Canada’s Federal Court has approved a new update of the site-blocking injunction against pirate IPTV provider GoldTV. The rightsholders used an undercover investigator to track down new domain names. Interestingly, the latest order no longer targets any of the original domains, which are no longer in use.
Following a complaint from three major media companies, Rogers, Bell and TVA, the Court ordered ISPs to block access to domains and IP-addresses of the pirate IPTV service GoldTV.
The blocking injunction sets a new precedent that could have far-reaching consequences. It effectively opens the door to similar blocking requests, which could ultimately target hundreds of sites, as we have seen in other countries around the world.
While most ISPs accepted the order without protest, TekSavvy appealed. This appeal is ongoing and in the meantime, the blockades stay in place. However, that doesn’t mean these are static, as the copyright holders can update domains and IP-addresses when required.
These updates are needed as GoldTV’s presence continues to change. Old domains have stopped working, for example, while new ones have appeared. When these events happen, rightsholders can submit a new request to the court, which has the final say.
Court Grants New Blocklist Update
The latest update we reported on was in January. In March, another request came in, but the Court didn’t approve that due to the COVID-19 shutdown. This prompted Bell and Rogers to submit another proposed update, which was granted by the Federal Court last week.
The new blocklist update is backed up by a detailed affidavit from Yves Rémillard, who works as an investigator for BCE, which is owned by Bell Media. Rémillard is part of the in-house antipiracy team that keeps an eye on GoldTV’s business, including its resellers.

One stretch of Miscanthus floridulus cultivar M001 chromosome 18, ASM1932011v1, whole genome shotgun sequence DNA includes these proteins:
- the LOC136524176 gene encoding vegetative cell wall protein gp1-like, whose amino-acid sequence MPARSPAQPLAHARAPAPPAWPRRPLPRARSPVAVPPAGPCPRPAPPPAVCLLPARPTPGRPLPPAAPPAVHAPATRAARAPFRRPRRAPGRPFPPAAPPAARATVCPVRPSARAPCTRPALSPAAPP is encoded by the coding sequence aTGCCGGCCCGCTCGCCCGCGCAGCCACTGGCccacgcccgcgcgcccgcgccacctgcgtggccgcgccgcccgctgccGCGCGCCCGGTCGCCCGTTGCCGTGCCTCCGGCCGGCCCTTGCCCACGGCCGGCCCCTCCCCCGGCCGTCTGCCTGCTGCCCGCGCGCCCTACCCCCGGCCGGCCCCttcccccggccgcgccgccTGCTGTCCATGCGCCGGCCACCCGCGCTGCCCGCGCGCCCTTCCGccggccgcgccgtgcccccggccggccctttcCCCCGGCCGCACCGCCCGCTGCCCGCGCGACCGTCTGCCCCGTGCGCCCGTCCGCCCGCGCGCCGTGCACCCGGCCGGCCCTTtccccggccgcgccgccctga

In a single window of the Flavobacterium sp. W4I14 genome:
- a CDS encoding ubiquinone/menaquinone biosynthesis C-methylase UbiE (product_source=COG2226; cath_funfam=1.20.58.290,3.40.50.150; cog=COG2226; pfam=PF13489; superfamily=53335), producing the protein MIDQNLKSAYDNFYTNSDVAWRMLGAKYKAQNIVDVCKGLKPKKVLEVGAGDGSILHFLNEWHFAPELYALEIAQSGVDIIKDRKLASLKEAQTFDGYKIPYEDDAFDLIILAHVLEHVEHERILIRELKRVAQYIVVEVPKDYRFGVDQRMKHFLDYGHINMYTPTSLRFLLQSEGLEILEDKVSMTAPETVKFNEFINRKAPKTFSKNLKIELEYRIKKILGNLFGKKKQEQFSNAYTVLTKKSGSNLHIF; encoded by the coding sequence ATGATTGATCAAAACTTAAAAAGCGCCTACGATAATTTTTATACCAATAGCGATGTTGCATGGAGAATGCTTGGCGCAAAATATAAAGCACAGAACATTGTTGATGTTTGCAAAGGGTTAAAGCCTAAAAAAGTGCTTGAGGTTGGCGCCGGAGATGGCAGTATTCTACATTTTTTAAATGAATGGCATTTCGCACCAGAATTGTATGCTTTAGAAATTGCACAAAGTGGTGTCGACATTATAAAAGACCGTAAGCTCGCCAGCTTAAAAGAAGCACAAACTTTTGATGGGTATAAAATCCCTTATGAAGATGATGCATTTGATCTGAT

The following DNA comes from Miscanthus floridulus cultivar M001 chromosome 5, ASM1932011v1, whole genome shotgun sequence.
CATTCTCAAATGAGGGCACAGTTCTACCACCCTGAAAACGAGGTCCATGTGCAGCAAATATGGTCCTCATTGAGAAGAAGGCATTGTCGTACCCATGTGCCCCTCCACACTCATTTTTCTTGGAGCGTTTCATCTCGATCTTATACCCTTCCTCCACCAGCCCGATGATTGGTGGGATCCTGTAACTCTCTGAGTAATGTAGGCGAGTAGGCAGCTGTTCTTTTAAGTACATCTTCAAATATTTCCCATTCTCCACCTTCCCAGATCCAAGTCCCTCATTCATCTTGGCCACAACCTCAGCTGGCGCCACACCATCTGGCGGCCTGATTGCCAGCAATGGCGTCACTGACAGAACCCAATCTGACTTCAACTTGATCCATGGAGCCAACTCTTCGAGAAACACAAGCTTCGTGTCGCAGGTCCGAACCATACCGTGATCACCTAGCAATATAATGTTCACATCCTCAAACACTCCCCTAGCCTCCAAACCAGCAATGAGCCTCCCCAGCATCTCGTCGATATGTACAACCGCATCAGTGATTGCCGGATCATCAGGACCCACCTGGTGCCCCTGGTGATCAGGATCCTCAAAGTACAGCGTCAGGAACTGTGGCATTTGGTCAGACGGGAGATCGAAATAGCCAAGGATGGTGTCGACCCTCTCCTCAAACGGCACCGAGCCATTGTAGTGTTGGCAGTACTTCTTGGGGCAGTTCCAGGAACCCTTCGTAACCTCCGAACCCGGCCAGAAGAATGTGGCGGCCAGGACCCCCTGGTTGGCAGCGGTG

BCE is able to monitor changes because it purchased access to a GoldTV “reseller control panel.” When one of the old domains stopped working, the undercover investigator reached out to a reseller, who shared the new alternative via Whatsapp.
“I sent a message to the reseller of the GoldTV.biz Service through the messaging application WhatsApp, mentioning that I could no longer access the GoldTV.biz Service,” Rémillard’s affidavit reads.
“Soon thereafter, the reseller mentioned that the portal for the GoldTV.biz Service was now located at the address fortio.club and that the reseller control panel was now located at the address bill.rahez.co.”
The investigator then researched these and related domains to see if they could indeed be used to access GoldTV’s services. When that is believed to be the case, they are added to the blocklist. Currently, that’s true for destv.me, three rahez.co subdomains, and global.myiptvplanet.com.
These domains now make up the entire blocklist. All IP-addresses and domain names that were present in the original order have been removed, as is shown in the partial overview below. The same is true for IP-addresses and several domains that were in the March blocklist request (pdf).
Andy Kaplan-Myrth, TekSavvy’s vice-president of regulatory affairs, confirms that the ISP has received the new blocking demands. He announced the new requirements on Twitter as well and stressed that the company will comply with the order.
“The media companies now regularly ask the court to change the list of blocked sites. Today, July 10, 2020, the Federal Court issued an updated order removing blocks on almost all of the domains and adding a short list of new ones. #ShipOfTheseus TekSavvy continues our appeal,” Kaplan-Myrth noted.
As was the case previously, the copyright holders’ law firm asked the ISPs not to publish the domains before the court order was granted.
“Ship Of Theseus”
Based on the affidavit, the blocklist expansion is well documented and researched. However, Kaplan-Myrth’s reference to the “Ship Of Theseus” thought experiment is intriguing. Is this still the same blocking order now that all original domains and IP-addresses have been removed?
While that question can be debated, the goal still remains the same. That is, blocking access to the GoldTV service, which still is a moving target.
Another issue worth highlighting is that while rightsholders can add new domains and IP-addresses, they require explicit approval from the court. This is different from the process in several other countries where blocklists can be expanded without court oversight.
This extra layer of oversight makes the blocklist less error-prone. However, it also slows down the process. It can take weeks before the court approves a blocklist extension, and by then, GoldTV and its resellers may have already relocated again.
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